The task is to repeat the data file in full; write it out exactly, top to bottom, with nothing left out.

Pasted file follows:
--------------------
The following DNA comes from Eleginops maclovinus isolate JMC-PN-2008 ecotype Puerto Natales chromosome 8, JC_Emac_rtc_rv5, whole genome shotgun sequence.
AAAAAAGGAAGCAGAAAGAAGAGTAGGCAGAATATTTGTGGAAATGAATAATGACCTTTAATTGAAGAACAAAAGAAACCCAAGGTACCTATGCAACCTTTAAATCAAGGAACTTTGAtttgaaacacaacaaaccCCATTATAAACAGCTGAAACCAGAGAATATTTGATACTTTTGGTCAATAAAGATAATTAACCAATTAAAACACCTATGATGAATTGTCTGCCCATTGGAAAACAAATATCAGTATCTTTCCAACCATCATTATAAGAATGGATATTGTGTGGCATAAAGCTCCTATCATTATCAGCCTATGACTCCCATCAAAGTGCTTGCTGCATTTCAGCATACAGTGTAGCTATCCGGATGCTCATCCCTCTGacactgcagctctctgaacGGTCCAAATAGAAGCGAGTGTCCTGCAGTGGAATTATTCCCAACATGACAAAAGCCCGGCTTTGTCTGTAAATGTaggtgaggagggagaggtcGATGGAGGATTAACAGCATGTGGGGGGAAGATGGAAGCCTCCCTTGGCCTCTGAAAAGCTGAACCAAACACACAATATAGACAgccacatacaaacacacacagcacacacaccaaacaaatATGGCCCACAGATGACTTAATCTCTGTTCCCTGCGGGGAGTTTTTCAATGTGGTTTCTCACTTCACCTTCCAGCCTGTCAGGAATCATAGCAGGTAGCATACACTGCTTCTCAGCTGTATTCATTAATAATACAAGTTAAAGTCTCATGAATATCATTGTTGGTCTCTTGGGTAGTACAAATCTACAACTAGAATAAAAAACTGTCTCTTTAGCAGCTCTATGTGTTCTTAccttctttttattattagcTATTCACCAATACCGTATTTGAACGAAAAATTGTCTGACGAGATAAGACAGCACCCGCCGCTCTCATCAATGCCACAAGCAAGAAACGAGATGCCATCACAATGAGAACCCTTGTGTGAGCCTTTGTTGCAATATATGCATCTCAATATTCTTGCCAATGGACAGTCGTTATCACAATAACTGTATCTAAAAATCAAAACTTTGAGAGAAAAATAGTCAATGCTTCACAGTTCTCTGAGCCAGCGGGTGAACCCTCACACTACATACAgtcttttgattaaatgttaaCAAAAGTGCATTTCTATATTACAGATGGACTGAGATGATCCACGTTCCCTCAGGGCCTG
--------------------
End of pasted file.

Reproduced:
The following DNA comes from Eleginops maclovinus isolate JMC-PN-2008 ecotype Puerto Natales chromosome 8, JC_Emac_rtc_rv5, whole genome shotgun sequence.
AAAAAAGGAAGCAGAAAGAAGAGTAGGCAGAATATTTGTGGAAATGAATAATGACCTTTAATTGAAGAACAAAAGAAACCCAAGGTACCTATGCAACCTTTAAATCAAGGAACTTTGAtttgaaacacaacaaaccCCATTATAAACAGCTGAAACCAGAGAATATTTGATACTTTTGGTCAATAAAGATAATTAACCAATTAAAACACCTATGATGAATTGTCTGCCCATTGGAAAACAAATATCAGTATCTTTCCAACCATCATTATAAGAATGGATATTGTGTGGCATAAAGCTCCTATCATTATCAGCCTATGACTCCCATCAAAGTGCTTGCTGCATTTCAGCATACAGTGTAGCTATCCGGATGCTCATCCCTCTGacactgcagctctctgaacGGTCCAAATAGAAGCGAGTGTCCTGCAGTGGAATTATTCCCAACATGACAAAAGCCCGGCTTTGTCTGTAAATGTaggtgaggagggagaggtcGATGGAGGATTAACAGCATGTGGGGGGAAGATGGAAGCCTCCCTTGGCCTCTGAAAAGCTGAACCAAACACACAATATAGACAgccacatacaaacacacacagcacacacaccaaacaaatATGGCCCACAGATGACTTAATCTCTGTTCCCTGCGGGGAGTTTTTCAATGTGGTTTCTCACTTCACCTTCCAGCCTGTCAGGAATCATAGCAGGTAGCATACACTGCTTCTCAGCTGTATTCATTAATAATACAAGTTAAAGTCTCATGAATATCATTGTTGGTCTCTTGGGTAGTACAAATCTACAACTAGAATAAAAAACTGTCTCTTTAGCAGCTCTATGTGTTCTTAccttctttttattattagcTATTCACCAATACCGTATTTGAACGAAAAATTGTCTGACGAGATAAGACAGCACCCGCCGCTCTCATCAATGCCACAAGCAAGAAACGAGATGCCATCACAATGAGAACCCTTGTGTGAGCCTTTGTTGCAATATATGCATCTCAATATTCTTGCCAATGGACAGTCGTTATCACAATAACTGTATCTAAAAATCAAAACTTTGAGAGAAAAATAGTCAATGCTTCACAGTTCTCTGAGCCAGCGGGTGAACCCTCACACTACATACAgtcttttgattaaatgttaaCAAAAGTGCATTTCTATATTACAGATGGACTGAGATGATCCACGTTCCCTCAGGGCCTG